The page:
FNC’s Kelly, Napolitano Hit Sharpton for Creating ‘Legal Problems’ Over Speech

On Monday’s The Kelly File, Fox News’ Megyn Kelly and Judge Andrew Napolitano blasted MSNBC’s Al Sharpton for using a speech for the tax-exempt NAACP to “simultaneously attack police, criticize Republicans, advocate for the Democrats, organize street protests, and promote his MSNBC broadcast all in one.”  

Napolitano argued that Sharpton's appearance has “created some ethical problems and even some legal problems... The government gives it the ability to exempt its donors from paying taxes on the donations they make to it.” 

The Fox News senior judicial analyst explained that because Sharpton spoke at a church, which is presumably a tax exempt organization as well, he has created some major problems for both groups:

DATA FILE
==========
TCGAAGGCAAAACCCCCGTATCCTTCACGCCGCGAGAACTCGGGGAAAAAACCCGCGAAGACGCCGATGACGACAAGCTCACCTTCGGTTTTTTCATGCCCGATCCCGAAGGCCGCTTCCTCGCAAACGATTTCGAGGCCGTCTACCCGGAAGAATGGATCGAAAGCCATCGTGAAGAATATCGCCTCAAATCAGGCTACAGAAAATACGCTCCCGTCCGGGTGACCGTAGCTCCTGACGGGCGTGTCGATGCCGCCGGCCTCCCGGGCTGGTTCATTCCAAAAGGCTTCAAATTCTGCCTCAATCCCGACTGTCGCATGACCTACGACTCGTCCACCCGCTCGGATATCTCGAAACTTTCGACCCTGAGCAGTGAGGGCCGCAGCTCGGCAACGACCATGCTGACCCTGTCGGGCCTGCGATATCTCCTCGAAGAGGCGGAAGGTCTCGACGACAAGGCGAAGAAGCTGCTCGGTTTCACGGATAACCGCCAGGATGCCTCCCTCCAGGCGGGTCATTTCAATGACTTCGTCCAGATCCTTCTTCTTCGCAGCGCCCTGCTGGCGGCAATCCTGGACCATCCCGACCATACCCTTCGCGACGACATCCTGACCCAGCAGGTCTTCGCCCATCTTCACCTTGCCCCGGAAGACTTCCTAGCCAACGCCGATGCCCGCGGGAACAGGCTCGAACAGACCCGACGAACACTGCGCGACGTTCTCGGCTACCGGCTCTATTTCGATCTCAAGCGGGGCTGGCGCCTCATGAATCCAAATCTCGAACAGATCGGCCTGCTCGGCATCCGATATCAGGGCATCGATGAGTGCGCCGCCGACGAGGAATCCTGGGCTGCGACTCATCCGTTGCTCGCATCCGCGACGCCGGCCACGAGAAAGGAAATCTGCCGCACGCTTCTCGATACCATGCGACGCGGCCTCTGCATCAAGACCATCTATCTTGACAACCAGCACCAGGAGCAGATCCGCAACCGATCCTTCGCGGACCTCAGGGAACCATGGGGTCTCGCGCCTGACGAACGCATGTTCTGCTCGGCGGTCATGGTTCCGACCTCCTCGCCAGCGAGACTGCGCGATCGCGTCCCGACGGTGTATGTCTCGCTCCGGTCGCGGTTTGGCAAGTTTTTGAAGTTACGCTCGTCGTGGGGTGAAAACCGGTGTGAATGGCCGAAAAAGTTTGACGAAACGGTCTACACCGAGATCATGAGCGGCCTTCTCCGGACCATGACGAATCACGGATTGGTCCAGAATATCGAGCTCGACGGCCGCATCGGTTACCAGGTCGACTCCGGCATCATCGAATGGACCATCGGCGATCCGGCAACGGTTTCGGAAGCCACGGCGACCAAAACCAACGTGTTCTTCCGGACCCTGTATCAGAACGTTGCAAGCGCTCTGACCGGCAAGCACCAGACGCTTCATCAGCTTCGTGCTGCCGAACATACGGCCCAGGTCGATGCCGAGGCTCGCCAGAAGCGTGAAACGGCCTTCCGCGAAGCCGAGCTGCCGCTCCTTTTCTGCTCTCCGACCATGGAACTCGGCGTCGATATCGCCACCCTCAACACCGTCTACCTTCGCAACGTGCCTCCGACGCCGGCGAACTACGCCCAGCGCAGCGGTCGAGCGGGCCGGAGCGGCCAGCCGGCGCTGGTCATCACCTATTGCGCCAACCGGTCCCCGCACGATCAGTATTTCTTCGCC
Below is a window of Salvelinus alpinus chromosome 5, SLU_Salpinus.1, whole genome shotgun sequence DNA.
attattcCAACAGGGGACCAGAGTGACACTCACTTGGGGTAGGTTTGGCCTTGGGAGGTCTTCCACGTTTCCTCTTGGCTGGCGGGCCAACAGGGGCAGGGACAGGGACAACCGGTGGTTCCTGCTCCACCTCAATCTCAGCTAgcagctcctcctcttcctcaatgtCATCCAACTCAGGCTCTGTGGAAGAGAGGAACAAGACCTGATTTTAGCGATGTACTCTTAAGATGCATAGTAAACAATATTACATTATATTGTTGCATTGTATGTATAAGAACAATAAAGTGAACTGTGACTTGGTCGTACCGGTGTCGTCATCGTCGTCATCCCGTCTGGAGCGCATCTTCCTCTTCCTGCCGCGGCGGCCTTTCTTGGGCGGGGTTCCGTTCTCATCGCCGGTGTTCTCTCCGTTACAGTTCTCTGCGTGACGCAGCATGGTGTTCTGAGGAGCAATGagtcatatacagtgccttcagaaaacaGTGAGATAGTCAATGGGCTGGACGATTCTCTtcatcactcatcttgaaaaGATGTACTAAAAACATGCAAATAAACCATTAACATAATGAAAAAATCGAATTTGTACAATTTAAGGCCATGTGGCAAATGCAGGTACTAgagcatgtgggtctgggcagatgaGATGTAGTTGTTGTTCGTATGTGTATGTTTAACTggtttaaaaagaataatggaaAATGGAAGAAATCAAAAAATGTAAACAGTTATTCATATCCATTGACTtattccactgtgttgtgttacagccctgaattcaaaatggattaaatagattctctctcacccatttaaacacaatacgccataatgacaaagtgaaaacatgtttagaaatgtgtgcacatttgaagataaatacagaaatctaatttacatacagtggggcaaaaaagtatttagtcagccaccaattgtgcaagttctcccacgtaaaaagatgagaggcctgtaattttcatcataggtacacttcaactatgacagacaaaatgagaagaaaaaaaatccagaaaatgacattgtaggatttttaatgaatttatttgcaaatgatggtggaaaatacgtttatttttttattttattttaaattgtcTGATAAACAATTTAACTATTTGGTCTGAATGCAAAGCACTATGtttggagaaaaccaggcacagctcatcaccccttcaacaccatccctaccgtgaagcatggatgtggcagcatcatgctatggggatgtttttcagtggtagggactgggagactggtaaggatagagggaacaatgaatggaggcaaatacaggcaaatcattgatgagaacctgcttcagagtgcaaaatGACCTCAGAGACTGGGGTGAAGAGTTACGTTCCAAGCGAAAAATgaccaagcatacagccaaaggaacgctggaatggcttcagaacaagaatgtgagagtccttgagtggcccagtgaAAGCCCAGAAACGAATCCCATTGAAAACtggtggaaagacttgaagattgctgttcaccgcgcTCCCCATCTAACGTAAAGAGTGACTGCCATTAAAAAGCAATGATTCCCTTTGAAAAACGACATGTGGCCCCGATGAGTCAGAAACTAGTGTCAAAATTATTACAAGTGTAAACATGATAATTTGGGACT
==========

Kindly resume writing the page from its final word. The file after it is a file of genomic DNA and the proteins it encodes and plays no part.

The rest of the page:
The question is how far can he go to violate the IRS regulations? Because the NAACP and the church voluntarily waived their First Amendment privileges to advocate for legislation or for and against candidates in return for that tax-exempt status. That’s where he gets -- not him but they would get in trouble. 

Kelly went on to detail that groups like the NAACP cannot maintain their tax-exempt status if they “directly or indirectly participate in the opposition of any candidate for office” before she played a clip of Sharpton specifically going after potential Republican presidential candidates Jeb Bush and Scott Walker: 

Napolitano went one step further and insisted Sharpton “really made a mistake by mentioning names” but expects the Obama IRS to “leave the NAACP alone” unlike Tea Party groups which Megyn Kelly explained were not treated fairly under this administration: